Through the incredible fog of hope, confusion and fear, I gave birth, Elise 4 monthsagainst all the odds, to an otherwise healthy, full-term baby girl. Not to a genetic disorder, not to a defective heart, but to a person. One whom I had loved so intensely through it all, but had only just begun to know. A person with my eye color and her daddy’s chin and a personality as unique as her fingerprints. A person with countless other genes besides the broken one–all making up bits and pieces of the whole beautiful baby that is my daughter. And I am so unbelievably grateful. To know her, to have her as a part of my life. To have the honor of being her mother and walking with her through life. I can barely remember what I was thinking before the day that 2015-05-06_14.20.48everything changed, before hope and fear became two almost indistinguishable sides of the same reality for us.
Then a part of me shattered when we found the tumors in her brain, too. Oh, please, God, not her brain. The diagnosis was confirmed now: tuberous sclerosis.  I had never heard of it before this, never met anyone with those kinds of symptoms.  Sometimes I look at her soft, fuzzy head and cry, wondering how it could be filled with tumors when she looks so normal, so beautiful.

Elise is now seven months old and our waiting game has changed.  Instead of worrying about her heart, we wait and watch for the seizures that usually result from the brain tumors she has. Every day that goes by without one is a joy. No healthy moment is taken for Elise 3 monthsgranted.  Elise is growing and developing beautifully.  She is babbling and sitting unsupported and already crawling.  I have learned to enjoy these healthy days, and yet in my weak moments, I find the familiar fear returning and worry that she will lose the milestones she’s gained. I worry that someday seizures will steal the clarity in her eyes and dull the sparkle from her smile. And so we wait. And refuse to let it define our lives.

We had an EEG this week that showed a number of spikes while Elise was sleeping, upping our concern and our seizure watch. Our neurologist told us that if those spikes turn into seizure activity, the likelihood is that it’s going to happen in the next few months. Statistics are not our friends, but they are not our story either. I am scared and sad, but I refuse to allow the seizure wait to steal my joy in the healthy days. My girl is a fighter. We decided to name her Elise so that she would always know that she is “dedicated to God” and that God is her strength, no matter what suffering she might face. None of us are certain of our tomorrows, but we will rejoice in gifts we have been given today. And carefully watch and wait.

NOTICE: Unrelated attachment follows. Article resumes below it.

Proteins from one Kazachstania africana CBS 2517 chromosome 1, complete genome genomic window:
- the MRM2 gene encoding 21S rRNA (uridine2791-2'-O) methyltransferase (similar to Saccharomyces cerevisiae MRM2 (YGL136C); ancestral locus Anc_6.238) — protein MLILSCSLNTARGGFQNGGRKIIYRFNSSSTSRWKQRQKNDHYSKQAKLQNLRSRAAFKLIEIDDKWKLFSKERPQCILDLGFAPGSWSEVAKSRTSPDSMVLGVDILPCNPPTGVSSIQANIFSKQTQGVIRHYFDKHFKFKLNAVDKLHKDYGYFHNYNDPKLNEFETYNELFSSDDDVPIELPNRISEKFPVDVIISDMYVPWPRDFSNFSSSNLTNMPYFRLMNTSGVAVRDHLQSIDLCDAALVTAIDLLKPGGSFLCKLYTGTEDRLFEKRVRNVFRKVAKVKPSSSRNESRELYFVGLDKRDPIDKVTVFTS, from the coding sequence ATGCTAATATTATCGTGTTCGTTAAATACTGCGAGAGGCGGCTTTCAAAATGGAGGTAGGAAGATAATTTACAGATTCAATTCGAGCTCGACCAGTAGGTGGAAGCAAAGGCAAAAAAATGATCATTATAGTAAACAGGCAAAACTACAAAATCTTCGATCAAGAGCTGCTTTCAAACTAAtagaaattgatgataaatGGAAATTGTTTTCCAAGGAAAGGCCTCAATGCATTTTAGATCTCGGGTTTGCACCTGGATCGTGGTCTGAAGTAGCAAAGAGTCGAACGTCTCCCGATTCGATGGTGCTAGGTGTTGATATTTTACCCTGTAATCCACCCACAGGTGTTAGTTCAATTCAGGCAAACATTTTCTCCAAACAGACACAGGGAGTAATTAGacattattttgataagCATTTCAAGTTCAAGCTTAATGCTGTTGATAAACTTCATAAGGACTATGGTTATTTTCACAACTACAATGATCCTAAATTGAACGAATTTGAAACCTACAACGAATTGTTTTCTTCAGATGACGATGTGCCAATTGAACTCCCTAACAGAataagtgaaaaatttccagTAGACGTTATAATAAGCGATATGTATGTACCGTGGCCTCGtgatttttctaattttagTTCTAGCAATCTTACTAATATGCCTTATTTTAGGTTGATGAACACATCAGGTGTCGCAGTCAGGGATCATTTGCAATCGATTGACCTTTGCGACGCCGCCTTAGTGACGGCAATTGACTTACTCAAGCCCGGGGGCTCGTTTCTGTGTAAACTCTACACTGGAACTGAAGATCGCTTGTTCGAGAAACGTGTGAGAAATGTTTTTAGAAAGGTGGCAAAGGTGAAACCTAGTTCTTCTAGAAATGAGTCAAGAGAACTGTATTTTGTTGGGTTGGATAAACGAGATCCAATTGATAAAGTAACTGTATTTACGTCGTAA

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We will never take her smile for granted!

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Day 11 of Blogging for TSC Awareness

by guest blogger Tanya Sloan-Bates (Athens, Tennessee)

We tried for several years to get pregnant, fertility treatments were our last hope.  Finally, our prayers were answered and God blessed us with our son, Noah; our amazing little man.  We were so excited.  We never thought we would get pregnant without fertility treatments.  However, God had a different plan.  A few years after the birth of Noah, our miracle baby arrived, Molly.  She was a beautiful, healthy baby girl!

When Molly was six and a half months old, we started to notice how she was making peculiar movements.  At this time, my husband was working out of town. Molly began to scream and cry and act as though her stomach hurt.  During this week, we went to the Children’s Hospital twice and her pediatrician’s office three times. Each time the doctors would run a series of tests.  Every time the tests came back normal and nothing was concluded.  We were sent home with various medications for stomach aches.  Yet, I knew something was wrong; something was wrong with my baby and no one would believe me.